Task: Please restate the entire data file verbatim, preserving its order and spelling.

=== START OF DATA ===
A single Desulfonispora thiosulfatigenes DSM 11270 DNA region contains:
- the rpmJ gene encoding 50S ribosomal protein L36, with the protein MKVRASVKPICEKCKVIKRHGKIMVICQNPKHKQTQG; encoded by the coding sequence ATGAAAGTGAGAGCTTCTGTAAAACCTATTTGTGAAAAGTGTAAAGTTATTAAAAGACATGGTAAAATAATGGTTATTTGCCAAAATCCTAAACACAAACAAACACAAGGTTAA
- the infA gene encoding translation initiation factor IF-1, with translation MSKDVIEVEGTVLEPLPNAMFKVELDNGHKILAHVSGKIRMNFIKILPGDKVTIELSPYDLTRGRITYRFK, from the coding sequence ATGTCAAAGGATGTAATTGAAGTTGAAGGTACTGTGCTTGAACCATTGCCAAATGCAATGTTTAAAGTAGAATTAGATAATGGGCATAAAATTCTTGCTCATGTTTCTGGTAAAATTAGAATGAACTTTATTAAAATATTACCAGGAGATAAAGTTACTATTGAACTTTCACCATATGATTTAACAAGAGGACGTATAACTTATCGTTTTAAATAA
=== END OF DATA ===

A single Desulfonispora thiosulfatigenes DSM 11270 DNA region contains:
- the rpmJ gene encoding 50S ribosomal protein L36, with the protein MKVRASVKPICEKCKVIKRHGKIMVICQNPKHKQTQG; encoded by the coding sequence ATGAAAGTGAGAGCTTCTGTAAAACCTATTTGTGAAAAGTGTAAAGTTATTAAAAGACATGGTAAAATAATGGTTATTTGCCAAAATCCTAAACACAAACAAACACAAGGTTAA
- the infA gene encoding translation initiation factor IF-1, with translation MSKDVIEVEGTVLEPLPNAMFKVELDNGHKILAHVSGKIRMNFIKILPGDKVTIELSPYDLTRGRITYRFK, from the coding sequence ATGTCAAAGGATGTAATTGAAGTTGAAGGTACTGTGCTTGAACCATTGCCAAATGCAATGTTTAAAGTAGAATTAGATAATGGGCATAAAATTCTTGCTCATGTTTCTGGTAAAATTAGAATGAACTTTATTAAAATATTACCAGGAGATAAAGTTACTATTGAACTTTCACCATATGATTTAACAAGAGGACGTATAACTTATCGTTTTAAATAA